“What this place needs is a box full of kittens.”
This is what I told my fellow patients, my therapist, and
anyone else who would listen in the psychiatric hospital this summer. I wasn’t really kidding.
My kids were spending a good bit of time at a friend’s house
where kittens were in high numbers and they were enamored, but not as much as I. Sitting on my friend’s couch in
those stressful weeks leading up to the panic attacks and hospitalization, I
felt the old familiar calm sweep over me as I nuzzled a snowy white ball of
fluff who purred and clawed against my chest.
My last night in the hospital I sat talking with my husband via an old black phone with the classic silver cord and buttons –like something
straight out of a 1980’s phone booth.
“You’re never going to guess what I saw tonight,” he said.
It was late August and after tucking
the kids into bed, he noticed a small animal scurrying across the kitchen
toward the laundry room and back door.
At first he thought it was a squirrel, but following slowly he realized
it was a small, gray kitten. Then the
little scamp was off and running out the same open door he crept in,
disappearing into the dark night.
“Really?!” I asked, “Are you serious?”
It seemed like
a sign, a good omen, that little gray visitor padding in quietly like fog in
the middle of a dark night. He never showed up again, though my husband called and left
food by the back door.
The following day, after my discharge, we drove to pick up our
kids. They piled out of my friend’s
house, tumbling and climbing on me like love-sick puppies. On our way out to
the van they showed me another pair of kittens who’d shown up during my
hospitalization, two more strays.
Are you surprised that when my friend called the next day to see if we wanted the kittens, I said yes?
She delivered them herself, like one
delivers soup to the sick and we drank them in as the stress and worry of
weeks slowly worked its way out of our family system.
I always had a cat as a little girl, always.
I used to list them by name to impress and wow friends with tales of their adventures and
unfortunate demises. We had
indoor-outdoor cats and they all, invariably, slept in my bed. They were my babies, my companions. I mothered them before I knew what mothering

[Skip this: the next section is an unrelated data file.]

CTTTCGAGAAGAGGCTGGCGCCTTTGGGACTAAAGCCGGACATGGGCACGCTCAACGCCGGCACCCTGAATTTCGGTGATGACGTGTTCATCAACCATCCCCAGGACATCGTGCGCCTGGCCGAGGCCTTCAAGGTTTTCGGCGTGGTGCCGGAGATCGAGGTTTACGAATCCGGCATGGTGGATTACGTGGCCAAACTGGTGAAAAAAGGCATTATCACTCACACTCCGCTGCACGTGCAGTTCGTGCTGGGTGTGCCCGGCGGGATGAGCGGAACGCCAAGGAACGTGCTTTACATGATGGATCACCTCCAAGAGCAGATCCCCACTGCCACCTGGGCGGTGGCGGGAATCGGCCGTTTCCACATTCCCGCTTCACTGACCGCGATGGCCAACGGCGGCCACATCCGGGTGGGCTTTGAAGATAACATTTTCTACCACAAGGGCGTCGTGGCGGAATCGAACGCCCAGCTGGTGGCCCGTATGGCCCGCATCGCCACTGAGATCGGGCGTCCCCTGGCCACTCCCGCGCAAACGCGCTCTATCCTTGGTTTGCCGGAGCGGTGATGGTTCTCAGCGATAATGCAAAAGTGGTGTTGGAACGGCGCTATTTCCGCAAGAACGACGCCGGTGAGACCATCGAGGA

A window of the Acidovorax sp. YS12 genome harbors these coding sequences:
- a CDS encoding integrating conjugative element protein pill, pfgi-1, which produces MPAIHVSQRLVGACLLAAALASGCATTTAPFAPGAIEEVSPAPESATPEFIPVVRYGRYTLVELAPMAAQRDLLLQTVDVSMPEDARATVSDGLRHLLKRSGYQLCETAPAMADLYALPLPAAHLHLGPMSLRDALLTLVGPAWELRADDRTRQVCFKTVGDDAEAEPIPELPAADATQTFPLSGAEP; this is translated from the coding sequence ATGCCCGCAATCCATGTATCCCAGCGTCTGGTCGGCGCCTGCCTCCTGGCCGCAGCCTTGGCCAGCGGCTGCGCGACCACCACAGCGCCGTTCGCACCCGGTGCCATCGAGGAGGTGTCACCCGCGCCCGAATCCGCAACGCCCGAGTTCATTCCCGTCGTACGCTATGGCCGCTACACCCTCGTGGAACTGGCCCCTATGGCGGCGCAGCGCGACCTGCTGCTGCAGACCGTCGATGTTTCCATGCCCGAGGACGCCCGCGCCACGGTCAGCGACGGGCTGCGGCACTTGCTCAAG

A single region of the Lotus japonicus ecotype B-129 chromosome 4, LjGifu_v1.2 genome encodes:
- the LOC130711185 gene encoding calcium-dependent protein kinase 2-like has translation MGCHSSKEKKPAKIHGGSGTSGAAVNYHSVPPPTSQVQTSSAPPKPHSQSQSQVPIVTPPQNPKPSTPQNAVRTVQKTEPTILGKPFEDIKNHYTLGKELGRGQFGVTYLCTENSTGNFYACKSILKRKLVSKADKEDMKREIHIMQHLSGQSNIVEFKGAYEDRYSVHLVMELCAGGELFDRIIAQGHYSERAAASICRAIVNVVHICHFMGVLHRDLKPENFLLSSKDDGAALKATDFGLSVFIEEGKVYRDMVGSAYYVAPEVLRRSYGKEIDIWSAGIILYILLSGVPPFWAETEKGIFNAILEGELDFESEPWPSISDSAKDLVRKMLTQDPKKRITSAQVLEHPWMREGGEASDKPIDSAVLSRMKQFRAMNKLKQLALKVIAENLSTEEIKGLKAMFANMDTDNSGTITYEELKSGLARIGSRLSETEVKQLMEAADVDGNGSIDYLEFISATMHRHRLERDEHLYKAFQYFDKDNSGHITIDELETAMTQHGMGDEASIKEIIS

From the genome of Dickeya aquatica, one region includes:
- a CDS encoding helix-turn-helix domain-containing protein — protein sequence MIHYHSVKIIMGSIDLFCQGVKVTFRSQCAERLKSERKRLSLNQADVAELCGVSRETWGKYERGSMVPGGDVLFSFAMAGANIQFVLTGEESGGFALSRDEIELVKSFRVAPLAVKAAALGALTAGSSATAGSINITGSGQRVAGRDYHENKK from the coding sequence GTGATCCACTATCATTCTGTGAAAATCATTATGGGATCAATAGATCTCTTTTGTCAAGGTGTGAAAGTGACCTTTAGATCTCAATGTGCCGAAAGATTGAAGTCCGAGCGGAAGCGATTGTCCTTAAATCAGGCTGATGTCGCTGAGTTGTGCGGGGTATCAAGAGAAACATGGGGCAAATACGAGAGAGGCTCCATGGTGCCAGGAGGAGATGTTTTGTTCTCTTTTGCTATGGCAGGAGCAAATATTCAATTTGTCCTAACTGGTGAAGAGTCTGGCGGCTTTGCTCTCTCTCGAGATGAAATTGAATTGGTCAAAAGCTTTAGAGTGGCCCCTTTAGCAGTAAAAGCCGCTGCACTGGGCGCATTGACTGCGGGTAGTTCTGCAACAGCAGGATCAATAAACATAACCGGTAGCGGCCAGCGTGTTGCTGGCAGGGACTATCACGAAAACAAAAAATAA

was. Their calmness and acceptance of my
quiet, slow ways nurtured me before I even knew I needed nurturing.
I have a picture of me as a little girl holding some of
our first kittens. In it, I am sitting on the
stump of a log with one cat tucked under each arm, squinting into the sun. Thinking about it now, it occurs to me
how many pictures we have of me holding the twins in a similar position – one on each side,
two lovable lumps of little boy.
Both, the kittens and the twins, opened me, opened my heart,
my body, to love. Both brought healing and resurrection in their own mysterious ways.
We got two kittens this summer when it didn’t make sense and brought
them into our chaotic home, our anxious hearts.
Soon evenings in front of the TV included a pile of kittens in my
lap. Cooking dinner was not complete
without someone climbing up my pant-leg to beg or riding tucked into the front of
my hoodie, a little furry face peaking out, a soft purr humming against my
They’re our children’s pets, but no one seems to need them
as much as I do and my children, in their intuitive wisdom, seem to know this too. Every day, multiple times a day, they find a cat and, carrying it through the house, present it to me like an offering.
“Special delivery,” they say, lifting the cat toward my waiting arms. With open, outstretched arms I welcome them, drinking in again their sweet, unexpected grace.
Linking with #TellHisStory.
Are you a cat lover, a dog lover, a wild ferret lover? Tell me about it, I’d love to hear how animals bring healing in your life.